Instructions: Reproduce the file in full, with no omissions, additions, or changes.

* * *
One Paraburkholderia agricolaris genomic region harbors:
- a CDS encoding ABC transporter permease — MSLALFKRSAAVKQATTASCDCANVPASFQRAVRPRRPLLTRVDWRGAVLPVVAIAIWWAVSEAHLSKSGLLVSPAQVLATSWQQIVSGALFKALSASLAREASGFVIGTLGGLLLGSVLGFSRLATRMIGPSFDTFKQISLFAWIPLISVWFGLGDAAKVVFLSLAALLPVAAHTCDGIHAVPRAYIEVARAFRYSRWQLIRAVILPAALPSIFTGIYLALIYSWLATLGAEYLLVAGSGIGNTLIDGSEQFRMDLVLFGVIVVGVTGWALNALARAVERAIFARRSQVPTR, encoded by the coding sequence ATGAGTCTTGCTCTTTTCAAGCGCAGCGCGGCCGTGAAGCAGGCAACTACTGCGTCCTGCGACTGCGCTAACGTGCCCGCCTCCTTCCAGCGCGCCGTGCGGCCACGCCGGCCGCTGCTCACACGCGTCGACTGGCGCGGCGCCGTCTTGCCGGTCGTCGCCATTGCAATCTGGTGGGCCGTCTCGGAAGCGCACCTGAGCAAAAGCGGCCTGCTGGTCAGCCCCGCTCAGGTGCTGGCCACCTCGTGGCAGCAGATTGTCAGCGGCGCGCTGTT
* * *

One Paraburkholderia agricolaris genomic region harbors:
- a CDS encoding ABC transporter permease — MSLALFKRSAAVKQATTASCDCANVPASFQRAVRPRRPLLTRVDWRGAVLPVVAIAIWWAVSEAHLSKSGLLVSPAQVLATSWQQIVSGALFKALSASLAREASGFVIGTLGGLLLGSVLGFSRLATRMIGPSFDTFKQISLFAWIPLISVWFGLGDAAKVVFLSLAALLPVAAHTCDGIHAVPRAYIEVARAFRYSRWQLIRAVILPAALPSIFTGIYLALIYSWLATLGAEYLLVAGSGIGNTLIDGSEQFRMDLVLFGVIVVGVTGWALNALARAVERAIFARRSQVPTR, encoded by the coding sequence ATGAGTCTTGCTCTTTTCAAGCGCAGCGCGGCCGTGAAGCAGGCAACTACTGCGTCCTGCGACTGCGCTAACGTGCCCGCCTCCTTCCAGCGCGCCGTGCGGCCACGCCGGCCGCTGCTCACACGCGTCGACTGGCGCGGCGCCGTCTTGCCGGTCGTCGCCATTGCAATCTGGTGGGCCGTCTCGGAAGCGCACCTGAGCAAAAGCGGCCTGCTGGTCAGCCCCGCTCAGGTGCTGGCCACCTCGTGGCAGCAGATTGTCAGCGGCGCGCTGTT